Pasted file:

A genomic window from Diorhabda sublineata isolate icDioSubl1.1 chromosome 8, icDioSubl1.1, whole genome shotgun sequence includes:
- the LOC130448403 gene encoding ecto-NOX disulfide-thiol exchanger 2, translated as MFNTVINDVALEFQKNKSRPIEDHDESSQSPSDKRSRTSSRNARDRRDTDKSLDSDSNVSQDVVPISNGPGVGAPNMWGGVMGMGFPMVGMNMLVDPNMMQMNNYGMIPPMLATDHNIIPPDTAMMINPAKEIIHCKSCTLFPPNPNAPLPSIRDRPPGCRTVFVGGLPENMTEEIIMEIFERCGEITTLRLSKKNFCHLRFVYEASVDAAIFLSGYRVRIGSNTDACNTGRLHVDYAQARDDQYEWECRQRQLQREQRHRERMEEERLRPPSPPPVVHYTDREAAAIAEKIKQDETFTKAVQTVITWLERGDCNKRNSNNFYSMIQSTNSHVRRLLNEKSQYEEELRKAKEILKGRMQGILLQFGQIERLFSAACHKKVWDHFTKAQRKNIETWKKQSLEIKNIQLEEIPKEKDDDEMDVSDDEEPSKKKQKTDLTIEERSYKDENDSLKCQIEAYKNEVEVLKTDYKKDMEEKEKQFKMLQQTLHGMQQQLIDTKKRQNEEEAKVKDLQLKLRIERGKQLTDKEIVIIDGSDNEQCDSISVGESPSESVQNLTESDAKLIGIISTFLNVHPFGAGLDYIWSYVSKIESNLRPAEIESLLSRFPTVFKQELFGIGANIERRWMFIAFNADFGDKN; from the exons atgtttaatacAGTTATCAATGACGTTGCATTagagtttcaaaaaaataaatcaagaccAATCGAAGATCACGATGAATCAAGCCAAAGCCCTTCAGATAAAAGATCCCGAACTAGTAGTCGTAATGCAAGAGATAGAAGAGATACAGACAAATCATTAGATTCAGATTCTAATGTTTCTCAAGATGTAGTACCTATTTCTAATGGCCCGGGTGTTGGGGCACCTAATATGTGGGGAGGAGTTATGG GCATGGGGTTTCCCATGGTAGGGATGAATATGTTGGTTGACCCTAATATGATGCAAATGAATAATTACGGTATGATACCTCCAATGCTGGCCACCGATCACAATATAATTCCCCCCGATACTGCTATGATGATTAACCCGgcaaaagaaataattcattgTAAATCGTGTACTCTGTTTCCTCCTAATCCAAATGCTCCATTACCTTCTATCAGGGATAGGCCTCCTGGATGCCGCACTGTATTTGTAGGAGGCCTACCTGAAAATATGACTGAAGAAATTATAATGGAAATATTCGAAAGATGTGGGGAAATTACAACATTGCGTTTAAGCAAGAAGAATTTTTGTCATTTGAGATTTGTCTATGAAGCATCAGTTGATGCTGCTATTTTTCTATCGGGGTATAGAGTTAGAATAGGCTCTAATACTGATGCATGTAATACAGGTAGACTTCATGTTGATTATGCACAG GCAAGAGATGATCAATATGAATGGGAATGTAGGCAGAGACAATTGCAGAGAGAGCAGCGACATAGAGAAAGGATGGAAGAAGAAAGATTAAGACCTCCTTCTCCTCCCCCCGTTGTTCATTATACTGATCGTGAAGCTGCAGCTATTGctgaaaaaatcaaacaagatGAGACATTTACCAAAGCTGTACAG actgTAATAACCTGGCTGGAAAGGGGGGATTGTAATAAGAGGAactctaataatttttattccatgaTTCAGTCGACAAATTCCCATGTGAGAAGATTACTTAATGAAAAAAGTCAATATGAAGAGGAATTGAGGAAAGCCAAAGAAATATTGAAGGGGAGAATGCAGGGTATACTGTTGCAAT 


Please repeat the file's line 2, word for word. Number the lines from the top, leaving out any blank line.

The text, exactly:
- the LOC130448403 gene encoding ecto-NOX disulfide-thiol exchanger 2, translated as MFNTVINDVALEFQKNKSRPIEDHDESSQSPSDKRSRTSSRNARDRRDTDKSLDSDSNVSQDVVPISNGPGVGAPNMWGGVMGMGFPMVGMNMLVDPNMMQMNNYGMIPPMLATDHNIIPPDTAMMINPAKEIIHCKSCTLFPPNPNAPLPSIRDRPPGCRTVFVGGLPENMTEEIIMEIFERCGEITTLRLSKKNFCHLRFVYEASVDAAIFLSGYRVRIGSNTDACNTGRLHVDYAQARDDQYEWECRQRQLQREQRHRERMEEERLRPPSPPPVVHYTDREAAAIAEKIKQDETFTKAVQTVITWLERGDCNKRNSNNFYSMIQSTNSHVRRLLNEKSQYEEELRKAKEILKGRMQGILLQFGQIERLFSAACHKKVWDHFTKAQRKNIETWKKQSLEIKNIQLEEIPKEKDDDEMDVSDDEEPSKKKQKTDLTIEERSYKDENDSLKCQIEAYKNEVEVLKTDYKKDMEEKEKQFKMLQQTLHGMQQQLIDTKKRQNEEEAKVKDLQLKLRIERGKQLTDKEIVIIDGSDNEQCDSISVGESPSESVQNLTESDAKLIGIISTFLNVHPFGAGLDYIWSYVSKIESNLRPAEIESLLSRFPTVFKQELFGIGANIERRWMFIAFNADFGDKN; from the exons atgtttaatacAGTTATCAATGACGTTGCATTagagtttcaaaaaaataaatcaagaccAATCGAAGATCACGATGAATCAAGCCAAAGCCCTTCAGATAAAAGATCCCGAACTAGTAGTCGTAATGCAAGAGATAGAAGAGATACAGACAAATCATTAGATTCAGATTCTAATGTTTCTCAAGATGTAGTACCTATTTCTAATGGCCCGGGTGTTGGGGCACCTAATATGTGGGGAGGAGTTATGG GCATGGGGTTTCCCATGGTAGGGATGAATATGTTGGTTGACCCTAATATGATGCAAATGAATAATTACGGTATGATACCTCCAATGCTGGCCACCGATCACAATATAATTCCCCCCGATACTGCTATGATGATTAACCCGgcaaaagaaataattcattgTAAATCGTGTACTCTGTTTCCTCCTAATCCAAATGCTCCATTACCTTCTATCAGGGATAGGCCTCCTGGATGCCGCACTGTATTTGTAGGAGGCCTACCTGAAAATATGACTGAAGAAATTATAATGGAAATATTCGAAAGATGTGGGGAAATTACAACATTGCGTTTAAGCAAGAAGAATTTTTGTCATTTGAGATTTGTCTATGAAGCATCAGTTGATGCTGCTATTTTTCTATCGGGGTATAGAGTTAGAATAGGCTCTAATACTGATGCATGTAATACAGGTAGACTTCATGTTGATTATGCACAG GCAAGAGATGATCAATATGAATGGGAATGTAGGCAGAGACAATTGCAGAGAGAGCAGCGACATAGAGAAAGGATGGAAGAAGAAAGATTAAGACCTCCTTCTCCTCCCCCCGTTGTTCATTATACTGATCGTGAAGCTGCAGCTATTGctgaaaaaatcaaacaagatGAGACATTTACCAAAGCTGTACAG actgTAATAACCTGGCTGGAAAGGGGGGATTGTAATAAGAGGAactctaataatttttattccatgaTTCAGTCGACAAATTCCCATGTGAGAAGATTACTTAATGAAAAAAGTCAATATGAAGAGGAATTGAGGAAAGCCAAAGAAATATTGAAGGGGAGAATGCAGGGTATACTGTTGCAAT 